Your child is still learning how to reset and renew their mental focus. In Karate, we use deliberate “reset points” in our lessons together. As we work with our skills, we periodically return to a classic, neutral “ready position” in which we’re at rest for a moment. This brief pause allows your child to relax, reset and then renew their mental focus on the task at hand. Instead of allowing their mental focus to drift away out of control, your child is learning to purposely recall and redirect it.
3. Improved “Working Memory”:
“Working Memory” is sometimes also called “Short Term” memory. This is the system your child uses for temporarily storing information and then managing it. We use the information in our working memory to perform more sophisticated cognitive tasks – learning, reasoning, and comprehension all rely on strong working memory.
Most of us can hold a maximum of 7 units of information in our working memory – the length of a domestic U.S. phone number (without the area code). However, when we learn to “chunk” smaller units of information together to form larger ones, we increase the effective carrying capacity of our working memory. To carry forward our phone number example, you probably find it easier to remember it in three chunks – 800-872-5327 – area code, first three digits, final four digits.
“Chunking” in this way is something that most of us do routinely without giving much thought. Your child is still learning how to use their working memory in this way – how to chunk. In our Karate lessons, we will be routinely breaking skills down into small, progressive steps when we first begin to learn them – small units of information. Then we will add these together into a connected whole – a single, larger unit of information.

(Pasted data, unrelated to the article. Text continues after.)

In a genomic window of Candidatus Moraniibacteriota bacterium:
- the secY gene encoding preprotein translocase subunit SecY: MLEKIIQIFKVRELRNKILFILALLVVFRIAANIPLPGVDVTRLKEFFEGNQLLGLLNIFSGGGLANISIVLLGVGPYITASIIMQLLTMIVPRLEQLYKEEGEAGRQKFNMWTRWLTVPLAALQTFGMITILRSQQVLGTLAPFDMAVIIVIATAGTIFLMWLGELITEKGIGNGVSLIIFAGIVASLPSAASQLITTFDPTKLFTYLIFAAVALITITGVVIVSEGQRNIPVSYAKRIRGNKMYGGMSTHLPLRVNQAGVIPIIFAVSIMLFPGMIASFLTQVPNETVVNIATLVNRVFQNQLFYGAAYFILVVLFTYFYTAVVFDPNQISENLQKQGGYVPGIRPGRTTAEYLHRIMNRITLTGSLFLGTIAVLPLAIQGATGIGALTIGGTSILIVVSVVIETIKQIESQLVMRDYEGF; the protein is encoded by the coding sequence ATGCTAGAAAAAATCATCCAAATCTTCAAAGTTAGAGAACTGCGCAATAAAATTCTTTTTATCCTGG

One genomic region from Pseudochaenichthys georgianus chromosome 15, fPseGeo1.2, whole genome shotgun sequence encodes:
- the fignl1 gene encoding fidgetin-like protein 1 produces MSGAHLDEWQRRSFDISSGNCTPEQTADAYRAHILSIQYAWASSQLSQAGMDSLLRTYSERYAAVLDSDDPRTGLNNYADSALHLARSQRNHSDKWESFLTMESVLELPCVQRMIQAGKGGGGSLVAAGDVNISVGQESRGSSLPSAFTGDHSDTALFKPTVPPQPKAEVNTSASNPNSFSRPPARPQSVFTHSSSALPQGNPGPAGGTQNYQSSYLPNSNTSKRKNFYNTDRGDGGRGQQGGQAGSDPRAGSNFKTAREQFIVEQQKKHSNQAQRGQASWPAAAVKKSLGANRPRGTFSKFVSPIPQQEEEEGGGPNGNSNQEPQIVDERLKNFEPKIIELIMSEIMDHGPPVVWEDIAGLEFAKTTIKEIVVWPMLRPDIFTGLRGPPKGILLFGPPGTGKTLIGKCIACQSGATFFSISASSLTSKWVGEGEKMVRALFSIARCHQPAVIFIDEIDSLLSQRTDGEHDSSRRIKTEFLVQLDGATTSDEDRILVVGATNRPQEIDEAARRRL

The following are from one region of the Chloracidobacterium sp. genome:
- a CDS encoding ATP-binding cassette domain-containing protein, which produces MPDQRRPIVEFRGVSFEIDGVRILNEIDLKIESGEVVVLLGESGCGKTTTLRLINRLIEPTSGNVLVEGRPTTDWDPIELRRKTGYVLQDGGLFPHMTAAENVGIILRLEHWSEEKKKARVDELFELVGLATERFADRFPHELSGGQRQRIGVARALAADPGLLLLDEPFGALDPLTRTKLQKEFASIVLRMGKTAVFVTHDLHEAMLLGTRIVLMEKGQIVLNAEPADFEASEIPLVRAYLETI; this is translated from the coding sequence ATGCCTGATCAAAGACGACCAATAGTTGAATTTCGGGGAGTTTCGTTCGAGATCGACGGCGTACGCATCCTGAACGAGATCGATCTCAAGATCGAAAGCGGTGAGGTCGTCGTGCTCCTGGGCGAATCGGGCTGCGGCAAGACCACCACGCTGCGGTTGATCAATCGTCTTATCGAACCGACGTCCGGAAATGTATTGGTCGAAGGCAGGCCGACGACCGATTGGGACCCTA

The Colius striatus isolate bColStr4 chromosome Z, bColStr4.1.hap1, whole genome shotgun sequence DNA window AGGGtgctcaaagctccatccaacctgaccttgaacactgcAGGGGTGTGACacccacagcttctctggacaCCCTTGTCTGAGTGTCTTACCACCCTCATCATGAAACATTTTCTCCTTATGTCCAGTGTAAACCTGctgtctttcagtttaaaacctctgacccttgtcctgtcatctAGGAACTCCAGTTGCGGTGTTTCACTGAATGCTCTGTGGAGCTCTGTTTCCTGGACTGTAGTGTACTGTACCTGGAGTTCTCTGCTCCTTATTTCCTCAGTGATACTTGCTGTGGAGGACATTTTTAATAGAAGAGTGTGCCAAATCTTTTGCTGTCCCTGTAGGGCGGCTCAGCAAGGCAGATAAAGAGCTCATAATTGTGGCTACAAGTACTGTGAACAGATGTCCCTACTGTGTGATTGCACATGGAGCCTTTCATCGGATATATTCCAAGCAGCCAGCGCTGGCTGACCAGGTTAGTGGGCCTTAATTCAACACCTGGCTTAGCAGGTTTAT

This is especially true as your child learns and practices kata. We start with individual skills, and then build them up into connected sequences – into bigger chunks. We then put the bigger chunks together to make up our entire kata. Your child is developing the strategies to strengthen their working memory, and to use it effectively.
This capability is also strongly related to Self-Control, one of our fundamental tenets. Self-Monitoring involves our awareness and understanding of our own behavior. We have a good sense of how others perceive what we say and do, and how they are likely to react to it. We learn to assess our words and our actions against accepted social norms.
Your child begins to work with Self-Monitoring on a physical level, as they learn and practice their skills. Our emphasis on careful, correct mechanics gives your child useful “touchpoints” to assess and improve their own efforts. We also use a mirror in our lessons together. Using their reflection in the mirror, your child can readily practice monitoring themselves.
The simple, formal etiquette of Karate also plays a role. This provides your child with a concrete, definite standard of acceptable personal conduct in the dojo. For example, we bow to show courtesy and respect. When someone bows to us, we always return their bow. Neglecting or refusing to do this is a clear breach of an accepted social norm. But we also understand what we did wrong, how to fix it, and why it is important – all critical understandings to allow us to Self-Monitor.
Self-Monitoring involves both cultivating a habit of mind, and developing a sophisticated, nuanced awareness of our own behavior and how others perceive and react to it. It takes time, practice and patience to develop this cognitive ability. Self-Monitoring is an essential element of Karate, a capability your child develops further as they study and practice.